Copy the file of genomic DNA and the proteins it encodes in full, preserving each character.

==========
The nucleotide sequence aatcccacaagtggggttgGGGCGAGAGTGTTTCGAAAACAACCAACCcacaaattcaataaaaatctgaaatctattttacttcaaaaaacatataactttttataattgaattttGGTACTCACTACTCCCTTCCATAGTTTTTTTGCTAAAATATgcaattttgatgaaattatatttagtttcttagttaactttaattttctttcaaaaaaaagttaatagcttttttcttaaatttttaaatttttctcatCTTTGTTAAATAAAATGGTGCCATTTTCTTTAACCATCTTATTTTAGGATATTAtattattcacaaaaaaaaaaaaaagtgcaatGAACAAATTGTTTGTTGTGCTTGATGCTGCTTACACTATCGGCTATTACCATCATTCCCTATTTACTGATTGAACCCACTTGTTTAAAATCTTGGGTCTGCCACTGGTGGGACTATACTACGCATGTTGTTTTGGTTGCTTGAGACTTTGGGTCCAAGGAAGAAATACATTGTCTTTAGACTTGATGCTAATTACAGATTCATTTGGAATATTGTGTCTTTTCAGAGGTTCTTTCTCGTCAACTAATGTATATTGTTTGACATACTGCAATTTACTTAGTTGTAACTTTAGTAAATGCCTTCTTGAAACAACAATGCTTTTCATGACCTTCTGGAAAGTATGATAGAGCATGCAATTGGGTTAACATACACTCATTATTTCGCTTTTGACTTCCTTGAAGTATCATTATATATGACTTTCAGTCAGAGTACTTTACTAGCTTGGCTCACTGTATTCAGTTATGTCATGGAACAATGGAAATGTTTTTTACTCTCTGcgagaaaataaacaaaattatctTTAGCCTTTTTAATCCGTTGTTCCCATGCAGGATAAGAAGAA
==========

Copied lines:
The nucleotide sequence aatcccacaagtggggttgGGGCGAGAGTGTTTCGAAAACAACCAACCcacaaattcaataaaaatctgaaatctattttacttcaaaaaacatataactttttataattgaattttGGTACTCACTACTCCCTTCCATAGTTTTTTTGCTAAAATATgcaattttgatgaaattatatttagtttcttagttaactttaattttctttcaaaaaaaagttaatagcttttttcttaaatttttaaatttttctcatCTTTGTTAAATAAAATGGTGCCATTTTCTTTAACCATCTTATTTTAGGATATTAtattattcacaaaaaaaaaaaaaagtgcaatGAACAAATTGTTTGTTGTGCTTGATGCTGCTTACACTATCGGCTATTACCATCATTCCCTATTTACTGATTGAACCCACTTGTTTAAAATCTTGGGTCTGCCACTGGTGGGACTATACTACGCATGTTGTTTTGGTTGCTTGAGACTTTGGGTCCAAGGAAGAAATACATTGTCTTTAGACTTGATGCTAATTACAGATTCATTTGGAATATTGTGTCTTTTCAGAGGTTCTTTCTCGTCAACTAATGTATATTGTTTGACATACTGCAATTTACTTAGTTGTAACTTTAGTAAATGCCTTCTTGAAACAACAATGCTTTTCATGACCTTCTGGAAAGTATGATAGAGCATGCAATTGGGTTAACATACACTCATTATTTCGCTTTTGACTTCCTTGAAGTATCATTATATATGACTTTCAGTCAGAGTACTTTACTAGCTTGGCTCACTGTATTCAGTTATGTCATGGAACAATGGAAATGTTTTTTACTCTCTGcgagaaaataaacaaaattatctTTAGCCTTTTTAATCCGTTGTTCCCATGCAGGATAAGAAGAA